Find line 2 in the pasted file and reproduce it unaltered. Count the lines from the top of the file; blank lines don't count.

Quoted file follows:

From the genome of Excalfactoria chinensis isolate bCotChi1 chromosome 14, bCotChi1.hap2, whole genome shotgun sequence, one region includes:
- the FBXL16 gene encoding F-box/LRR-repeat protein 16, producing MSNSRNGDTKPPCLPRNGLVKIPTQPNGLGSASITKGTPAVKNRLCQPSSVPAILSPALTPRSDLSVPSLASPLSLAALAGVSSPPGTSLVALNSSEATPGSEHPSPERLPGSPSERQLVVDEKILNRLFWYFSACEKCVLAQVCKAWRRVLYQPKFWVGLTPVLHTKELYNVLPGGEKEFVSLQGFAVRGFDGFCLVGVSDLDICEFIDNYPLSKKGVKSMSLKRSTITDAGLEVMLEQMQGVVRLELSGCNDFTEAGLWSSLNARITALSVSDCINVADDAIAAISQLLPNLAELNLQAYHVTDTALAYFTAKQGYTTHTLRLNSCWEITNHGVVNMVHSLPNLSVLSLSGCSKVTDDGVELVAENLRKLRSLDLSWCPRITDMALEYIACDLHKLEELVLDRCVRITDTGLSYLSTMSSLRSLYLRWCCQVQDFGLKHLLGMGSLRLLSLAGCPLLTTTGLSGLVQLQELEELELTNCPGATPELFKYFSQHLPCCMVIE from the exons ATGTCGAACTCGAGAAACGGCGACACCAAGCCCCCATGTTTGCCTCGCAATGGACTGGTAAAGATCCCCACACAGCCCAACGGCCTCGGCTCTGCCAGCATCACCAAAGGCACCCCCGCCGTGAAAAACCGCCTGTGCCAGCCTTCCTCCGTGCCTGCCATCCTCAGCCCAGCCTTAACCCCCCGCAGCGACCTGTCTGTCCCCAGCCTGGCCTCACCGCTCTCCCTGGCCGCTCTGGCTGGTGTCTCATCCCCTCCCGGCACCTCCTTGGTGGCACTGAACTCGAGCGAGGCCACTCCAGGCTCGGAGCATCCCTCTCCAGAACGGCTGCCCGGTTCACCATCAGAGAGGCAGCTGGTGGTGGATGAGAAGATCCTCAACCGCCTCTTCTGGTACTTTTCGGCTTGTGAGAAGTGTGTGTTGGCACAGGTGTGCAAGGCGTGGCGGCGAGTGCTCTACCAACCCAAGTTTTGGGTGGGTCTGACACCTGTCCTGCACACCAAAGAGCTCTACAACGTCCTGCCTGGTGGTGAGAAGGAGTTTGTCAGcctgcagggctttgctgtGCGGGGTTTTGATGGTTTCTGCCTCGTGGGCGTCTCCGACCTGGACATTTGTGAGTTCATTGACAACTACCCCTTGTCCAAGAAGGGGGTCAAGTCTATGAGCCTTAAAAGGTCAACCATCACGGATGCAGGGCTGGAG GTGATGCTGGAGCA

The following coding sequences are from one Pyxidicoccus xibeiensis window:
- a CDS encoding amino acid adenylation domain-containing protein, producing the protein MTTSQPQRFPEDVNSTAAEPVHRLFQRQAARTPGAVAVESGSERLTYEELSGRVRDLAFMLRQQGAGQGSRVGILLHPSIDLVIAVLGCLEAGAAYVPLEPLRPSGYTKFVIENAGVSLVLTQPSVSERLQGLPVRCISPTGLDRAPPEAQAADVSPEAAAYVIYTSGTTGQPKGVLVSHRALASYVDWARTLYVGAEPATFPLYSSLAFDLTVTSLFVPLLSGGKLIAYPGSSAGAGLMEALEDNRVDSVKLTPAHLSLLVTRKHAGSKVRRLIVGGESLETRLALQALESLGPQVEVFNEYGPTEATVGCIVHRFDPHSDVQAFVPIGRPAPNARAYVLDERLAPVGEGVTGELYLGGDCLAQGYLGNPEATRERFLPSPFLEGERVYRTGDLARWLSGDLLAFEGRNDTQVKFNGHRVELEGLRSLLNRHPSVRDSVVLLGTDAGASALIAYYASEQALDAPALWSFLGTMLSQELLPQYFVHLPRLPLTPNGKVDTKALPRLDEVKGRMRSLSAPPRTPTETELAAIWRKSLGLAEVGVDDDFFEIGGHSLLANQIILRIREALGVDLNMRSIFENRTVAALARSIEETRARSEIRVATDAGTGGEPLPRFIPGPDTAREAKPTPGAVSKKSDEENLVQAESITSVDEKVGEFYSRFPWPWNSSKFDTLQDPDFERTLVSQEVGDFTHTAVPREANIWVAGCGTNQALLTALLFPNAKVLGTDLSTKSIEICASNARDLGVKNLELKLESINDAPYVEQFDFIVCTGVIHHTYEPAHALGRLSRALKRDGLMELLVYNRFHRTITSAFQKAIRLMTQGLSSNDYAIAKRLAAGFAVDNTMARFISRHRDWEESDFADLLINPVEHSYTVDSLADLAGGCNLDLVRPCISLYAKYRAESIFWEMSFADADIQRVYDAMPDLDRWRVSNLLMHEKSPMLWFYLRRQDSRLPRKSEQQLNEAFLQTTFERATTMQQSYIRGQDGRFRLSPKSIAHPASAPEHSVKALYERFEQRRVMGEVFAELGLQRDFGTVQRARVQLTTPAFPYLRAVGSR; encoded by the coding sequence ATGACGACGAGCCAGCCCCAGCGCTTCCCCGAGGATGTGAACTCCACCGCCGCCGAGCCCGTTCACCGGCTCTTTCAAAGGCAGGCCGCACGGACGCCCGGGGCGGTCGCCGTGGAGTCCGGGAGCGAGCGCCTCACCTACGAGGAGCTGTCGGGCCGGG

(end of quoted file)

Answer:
- the FBXL16 gene encoding F-box/LRR-repeat protein 16, producing MSNSRNGDTKPPCLPRNGLVKIPTQPNGLGSASITKGTPAVKNRLCQPSSVPAILSPALTPRSDLSVPSLASPLSLAALAGVSSPPGTSLVALNSSEATPGSEHPSPERLPGSPSERQLVVDEKILNRLFWYFSACEKCVLAQVCKAWRRVLYQPKFWVGLTPVLHTKELYNVLPGGEKEFVSLQGFAVRGFDGFCLVGVSDLDICEFIDNYPLSKKGVKSMSLKRSTITDAGLEVMLEQMQGVVRLELSGCNDFTEAGLWSSLNARITALSVSDCINVADDAIAAISQLLPNLAELNLQAYHVTDTALAYFTAKQGYTTHTLRLNSCWEITNHGVVNMVHSLPNLSVLSLSGCSKVTDDGVELVAENLRKLRSLDLSWCPRITDMALEYIACDLHKLEELVLDRCVRITDTGLSYLSTMSSLRSLYLRWCCQVQDFGLKHLLGMGSLRLLSLAGCPLLTTTGLSGLVQLQELEELELTNCPGATPELFKYFSQHLPCCMVIE from the exons ATGTCGAACTCGAGAAACGGCGACACCAAGCCCCCATGTTTGCCTCGCAATGGACTGGTAAAGATCCCCACACAGCCCAACGGCCTCGGCTCTGCCAGCATCACCAAAGGCACCCCCGCCGTGAAAAACCGCCTGTGCCAGCCTTCCTCCGTGCCTGCCATCCTCAGCCCAGCCTTAACCCCCCGCAGCGACCTGTCTGTCCCCAGCCTGGCCTCACCGCTCTCCCTGGCCGCTCTGGCTGGTGTCTCATCCCCTCCCGGCACCTCCTTGGTGGCACTGAACTCGAGCGAGGCCACTCCAGGCTCGGAGCATCCCTCTCCAGAACGGCTGCCCGGTTCACCATCAGAGAGGCAGCTGGTGGTGGATGAGAAGATCCTCAACCGCCTCTTCTGGTACTTTTCGGCTTGTGAGAAGTGTGTGTTGGCACAGGTGTGCAAGGCGTGGCGGCGAGTGCTCTACCAACCCAAGTTTTGGGTGGGTCTGACACCTGTCCTGCACACCAAAGAGCTCTACAACGTCCTGCCTGGTGGTGAGAAGGAGTTTGTCAGcctgcagggctttgctgtGCGGGGTTTTGATGGTTTCTGCCTCGTGGGCGTCTCCGACCTGGACATTTGTGAGTTCATTGACAACTACCCCTTGTCCAAGAAGGGGGTCAAGTCTATGAGCCTTAAAAGGTCAACCATCACGGATGCAGGGCTGGAG GTGATGCTGGAGCA